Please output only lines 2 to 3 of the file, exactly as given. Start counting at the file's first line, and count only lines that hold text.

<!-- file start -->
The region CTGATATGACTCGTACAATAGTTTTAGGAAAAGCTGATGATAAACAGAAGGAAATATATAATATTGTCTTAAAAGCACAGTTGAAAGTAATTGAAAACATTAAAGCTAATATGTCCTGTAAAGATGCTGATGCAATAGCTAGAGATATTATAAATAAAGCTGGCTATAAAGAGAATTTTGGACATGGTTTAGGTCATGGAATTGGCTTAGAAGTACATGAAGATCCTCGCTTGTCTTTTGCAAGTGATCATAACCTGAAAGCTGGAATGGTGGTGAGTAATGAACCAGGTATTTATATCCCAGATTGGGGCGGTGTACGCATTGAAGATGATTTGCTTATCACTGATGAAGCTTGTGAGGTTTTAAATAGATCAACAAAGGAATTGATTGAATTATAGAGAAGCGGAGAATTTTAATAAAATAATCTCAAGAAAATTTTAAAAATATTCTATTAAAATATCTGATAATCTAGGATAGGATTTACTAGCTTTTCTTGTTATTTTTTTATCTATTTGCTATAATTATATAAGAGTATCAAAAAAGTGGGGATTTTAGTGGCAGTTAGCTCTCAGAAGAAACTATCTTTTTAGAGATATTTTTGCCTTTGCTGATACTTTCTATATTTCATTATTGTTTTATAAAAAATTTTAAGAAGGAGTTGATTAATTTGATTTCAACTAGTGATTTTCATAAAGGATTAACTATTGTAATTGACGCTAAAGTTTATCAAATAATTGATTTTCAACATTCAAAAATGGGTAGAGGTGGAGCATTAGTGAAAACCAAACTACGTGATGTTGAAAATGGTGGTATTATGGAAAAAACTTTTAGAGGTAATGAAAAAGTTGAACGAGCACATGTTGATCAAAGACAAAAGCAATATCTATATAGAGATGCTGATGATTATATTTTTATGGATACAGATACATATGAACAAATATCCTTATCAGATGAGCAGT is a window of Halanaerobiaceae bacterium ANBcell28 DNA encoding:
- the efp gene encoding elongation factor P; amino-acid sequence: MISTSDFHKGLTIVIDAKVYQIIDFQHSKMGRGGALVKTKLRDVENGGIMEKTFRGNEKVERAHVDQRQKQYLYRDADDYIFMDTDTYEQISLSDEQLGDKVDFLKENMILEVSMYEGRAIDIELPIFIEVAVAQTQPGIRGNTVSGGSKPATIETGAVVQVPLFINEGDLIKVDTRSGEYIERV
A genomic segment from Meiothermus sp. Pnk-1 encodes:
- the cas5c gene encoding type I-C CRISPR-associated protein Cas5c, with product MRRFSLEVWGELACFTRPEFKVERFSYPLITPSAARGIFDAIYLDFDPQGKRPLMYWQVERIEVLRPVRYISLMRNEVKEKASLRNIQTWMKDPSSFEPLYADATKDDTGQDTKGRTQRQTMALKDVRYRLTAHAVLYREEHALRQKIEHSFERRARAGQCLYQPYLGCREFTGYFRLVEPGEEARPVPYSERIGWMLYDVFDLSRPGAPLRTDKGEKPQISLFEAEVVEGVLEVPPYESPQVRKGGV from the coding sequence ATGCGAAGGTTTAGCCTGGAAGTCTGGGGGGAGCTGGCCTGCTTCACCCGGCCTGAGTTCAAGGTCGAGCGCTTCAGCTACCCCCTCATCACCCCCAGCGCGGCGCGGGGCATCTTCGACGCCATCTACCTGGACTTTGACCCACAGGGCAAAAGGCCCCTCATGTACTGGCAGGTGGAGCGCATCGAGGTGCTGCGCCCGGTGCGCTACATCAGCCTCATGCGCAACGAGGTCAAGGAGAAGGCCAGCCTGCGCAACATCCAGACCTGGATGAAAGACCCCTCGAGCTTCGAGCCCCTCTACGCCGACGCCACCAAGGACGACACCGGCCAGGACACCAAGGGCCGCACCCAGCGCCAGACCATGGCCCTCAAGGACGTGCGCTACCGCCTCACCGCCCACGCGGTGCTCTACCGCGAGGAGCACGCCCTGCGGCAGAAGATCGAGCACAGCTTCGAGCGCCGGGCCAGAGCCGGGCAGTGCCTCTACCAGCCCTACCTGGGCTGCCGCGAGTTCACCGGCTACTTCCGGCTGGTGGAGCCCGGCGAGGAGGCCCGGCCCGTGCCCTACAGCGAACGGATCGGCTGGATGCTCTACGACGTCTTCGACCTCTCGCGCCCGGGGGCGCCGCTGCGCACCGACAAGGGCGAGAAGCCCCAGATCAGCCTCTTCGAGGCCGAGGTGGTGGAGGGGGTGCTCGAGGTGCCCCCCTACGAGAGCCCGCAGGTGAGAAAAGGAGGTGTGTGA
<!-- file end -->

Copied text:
- the efp gene encoding elongation factor P; amino-acid sequence: MISTSDFHKGLTIVIDAKVYQIIDFQHSKMGRGGALVKTKLRDVENGGIMEKTFRGNEKVERAHVDQRQKQYLYRDADDYIFMDTDTYEQISLSDEQLGDKVDFLKENMILEVSMYEGRAIDIELPIFIEVAVAQTQPGIRGNTVSGGSKPATIETGAVVQVPLFINEGDLIKVDTRSGEYIERV
A genomic segment from Meiothermus sp. Pnk-1 encodes: